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Tokyo teachers in eKimigayof suit to appeal to higher court

 

The Tokyo District Court on June 20 dismissed a claim made by 10 former public high school teachers that the Tokyo Metropolitan Government canceled their post-retirement rehire on the grounds that they refused to stand up to sing gKimigayoh at graduation ceremonies in 2004.

 

The court defended the metropolitan government order for teachers to stand up and sing gKimigayo,h saying that it does not violate their freedom of thought or conscience.

 

   In a rally following the court ruling, the plaintiffs, who are seeking compensation for Tokyo governmentfs cancellation of their reemployment contracts right before the new school year started, announced that they will appeal to a higher court.

 

   Plaintiff Kondo Mitsuo, 63, stated, gThis unfair ruling rejects not only us but also those who are making efforts to protect peace and democracy,h adding, gI will keep paying careful attention to the moves of this nation and work to prevent it from going back to the wrong direction.h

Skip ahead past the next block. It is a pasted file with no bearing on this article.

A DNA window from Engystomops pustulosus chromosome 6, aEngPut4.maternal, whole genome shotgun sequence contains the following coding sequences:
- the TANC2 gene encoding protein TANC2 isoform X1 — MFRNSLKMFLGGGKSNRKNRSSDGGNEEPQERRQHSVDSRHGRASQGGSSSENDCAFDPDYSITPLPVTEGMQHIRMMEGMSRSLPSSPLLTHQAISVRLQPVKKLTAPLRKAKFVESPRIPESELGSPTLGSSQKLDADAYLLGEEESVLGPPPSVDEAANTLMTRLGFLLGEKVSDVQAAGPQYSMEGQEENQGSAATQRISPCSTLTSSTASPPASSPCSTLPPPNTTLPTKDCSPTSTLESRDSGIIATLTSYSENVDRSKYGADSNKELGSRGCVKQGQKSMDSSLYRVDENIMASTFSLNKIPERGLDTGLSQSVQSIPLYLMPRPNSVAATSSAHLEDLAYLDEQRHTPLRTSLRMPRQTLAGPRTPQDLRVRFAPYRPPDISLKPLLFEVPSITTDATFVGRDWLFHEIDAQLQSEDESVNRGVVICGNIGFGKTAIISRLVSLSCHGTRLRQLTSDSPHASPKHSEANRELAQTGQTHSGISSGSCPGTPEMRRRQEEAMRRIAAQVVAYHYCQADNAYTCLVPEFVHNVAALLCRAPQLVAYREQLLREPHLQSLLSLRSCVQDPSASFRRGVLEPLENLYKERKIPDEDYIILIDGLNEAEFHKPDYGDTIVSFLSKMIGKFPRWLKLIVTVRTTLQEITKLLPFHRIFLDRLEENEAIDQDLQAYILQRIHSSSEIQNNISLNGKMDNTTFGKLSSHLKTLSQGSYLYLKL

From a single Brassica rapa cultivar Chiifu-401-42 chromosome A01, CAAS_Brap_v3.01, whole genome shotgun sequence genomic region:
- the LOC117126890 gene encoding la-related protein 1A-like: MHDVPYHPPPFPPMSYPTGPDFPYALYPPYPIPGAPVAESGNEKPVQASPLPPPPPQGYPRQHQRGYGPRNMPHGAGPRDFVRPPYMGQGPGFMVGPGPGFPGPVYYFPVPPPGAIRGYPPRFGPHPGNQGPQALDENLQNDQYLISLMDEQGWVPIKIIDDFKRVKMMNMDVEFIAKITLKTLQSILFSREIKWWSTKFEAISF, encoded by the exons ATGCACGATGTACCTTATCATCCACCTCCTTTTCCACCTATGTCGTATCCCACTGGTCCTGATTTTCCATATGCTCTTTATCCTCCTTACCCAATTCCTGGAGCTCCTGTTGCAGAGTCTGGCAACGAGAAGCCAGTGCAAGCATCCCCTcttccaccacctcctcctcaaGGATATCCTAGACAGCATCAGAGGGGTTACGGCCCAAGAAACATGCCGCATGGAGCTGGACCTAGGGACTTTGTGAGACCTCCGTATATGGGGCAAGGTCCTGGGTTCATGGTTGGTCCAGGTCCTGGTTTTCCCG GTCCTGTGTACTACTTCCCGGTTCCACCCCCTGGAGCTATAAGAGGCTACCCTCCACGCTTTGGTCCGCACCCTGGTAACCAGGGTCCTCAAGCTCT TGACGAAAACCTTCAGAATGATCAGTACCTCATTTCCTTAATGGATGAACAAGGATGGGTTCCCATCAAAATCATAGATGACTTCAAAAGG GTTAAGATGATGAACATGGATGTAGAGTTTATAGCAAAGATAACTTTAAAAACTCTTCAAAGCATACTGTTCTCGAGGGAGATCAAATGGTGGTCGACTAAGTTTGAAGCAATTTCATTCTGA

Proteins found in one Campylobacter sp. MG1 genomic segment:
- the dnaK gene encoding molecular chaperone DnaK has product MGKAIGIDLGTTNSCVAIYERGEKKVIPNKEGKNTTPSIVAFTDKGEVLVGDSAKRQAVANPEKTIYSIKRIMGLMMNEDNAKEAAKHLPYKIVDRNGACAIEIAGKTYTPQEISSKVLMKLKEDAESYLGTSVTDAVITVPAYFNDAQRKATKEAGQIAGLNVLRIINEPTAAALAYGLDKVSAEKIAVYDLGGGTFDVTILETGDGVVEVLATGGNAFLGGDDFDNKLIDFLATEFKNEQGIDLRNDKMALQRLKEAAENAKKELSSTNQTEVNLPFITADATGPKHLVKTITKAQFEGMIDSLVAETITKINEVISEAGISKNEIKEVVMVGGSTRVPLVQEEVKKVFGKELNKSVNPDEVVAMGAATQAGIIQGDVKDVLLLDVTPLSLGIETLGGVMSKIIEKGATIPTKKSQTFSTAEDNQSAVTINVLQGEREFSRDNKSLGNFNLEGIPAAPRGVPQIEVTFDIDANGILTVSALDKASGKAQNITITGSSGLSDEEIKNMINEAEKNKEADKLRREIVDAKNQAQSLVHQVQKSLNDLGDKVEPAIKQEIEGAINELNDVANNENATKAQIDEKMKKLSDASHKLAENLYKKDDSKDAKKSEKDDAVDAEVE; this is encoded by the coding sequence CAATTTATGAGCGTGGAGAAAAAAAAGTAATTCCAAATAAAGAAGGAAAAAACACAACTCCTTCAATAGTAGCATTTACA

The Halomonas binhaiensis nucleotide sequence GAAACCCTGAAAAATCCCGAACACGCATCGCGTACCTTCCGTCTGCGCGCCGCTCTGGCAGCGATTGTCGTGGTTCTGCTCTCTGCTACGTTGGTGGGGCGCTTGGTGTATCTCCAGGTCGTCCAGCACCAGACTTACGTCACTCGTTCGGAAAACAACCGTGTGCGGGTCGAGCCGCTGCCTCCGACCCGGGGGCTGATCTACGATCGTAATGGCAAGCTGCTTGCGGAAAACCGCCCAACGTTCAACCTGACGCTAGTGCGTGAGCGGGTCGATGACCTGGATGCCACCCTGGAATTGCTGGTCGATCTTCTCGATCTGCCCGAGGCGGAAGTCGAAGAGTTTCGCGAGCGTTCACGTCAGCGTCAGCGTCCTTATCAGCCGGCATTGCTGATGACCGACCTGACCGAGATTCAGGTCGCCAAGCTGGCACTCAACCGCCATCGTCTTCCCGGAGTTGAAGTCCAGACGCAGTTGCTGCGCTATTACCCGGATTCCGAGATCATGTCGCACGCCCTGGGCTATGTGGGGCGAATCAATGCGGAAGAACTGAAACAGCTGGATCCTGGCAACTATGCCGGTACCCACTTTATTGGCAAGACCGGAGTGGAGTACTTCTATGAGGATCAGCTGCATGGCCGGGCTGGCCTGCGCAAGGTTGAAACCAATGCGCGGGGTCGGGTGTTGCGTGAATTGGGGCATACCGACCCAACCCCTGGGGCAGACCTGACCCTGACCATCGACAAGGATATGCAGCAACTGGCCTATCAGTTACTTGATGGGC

Ota Toshiko, a 67-year-old plaintiff, said that she took part in the court struggle in order to enable children to be free and vigorous in school. She said, gI could not effectively argue in court what the students and teachers are suffering from at school. I will restart my struggle today.h

 

   Plaintiffsf lawyers severely criticized the court decision as gthe worst ever ruling.h

 

   Lawyer Akiyama Naoto said the ruling totally ignored the then effective Fundamental Law of Education that prohibited authorities from controlling education based on reflection over the prewar experiences.

 

   Lawyersf leader Oyama Hiroshi said, gWe wonft be discouraged. Instead, we will continue to emphasize the importance of the freedom of thought, conscience, religion, and education in a democratic society.h      - Akahata, June 21, 2007

 




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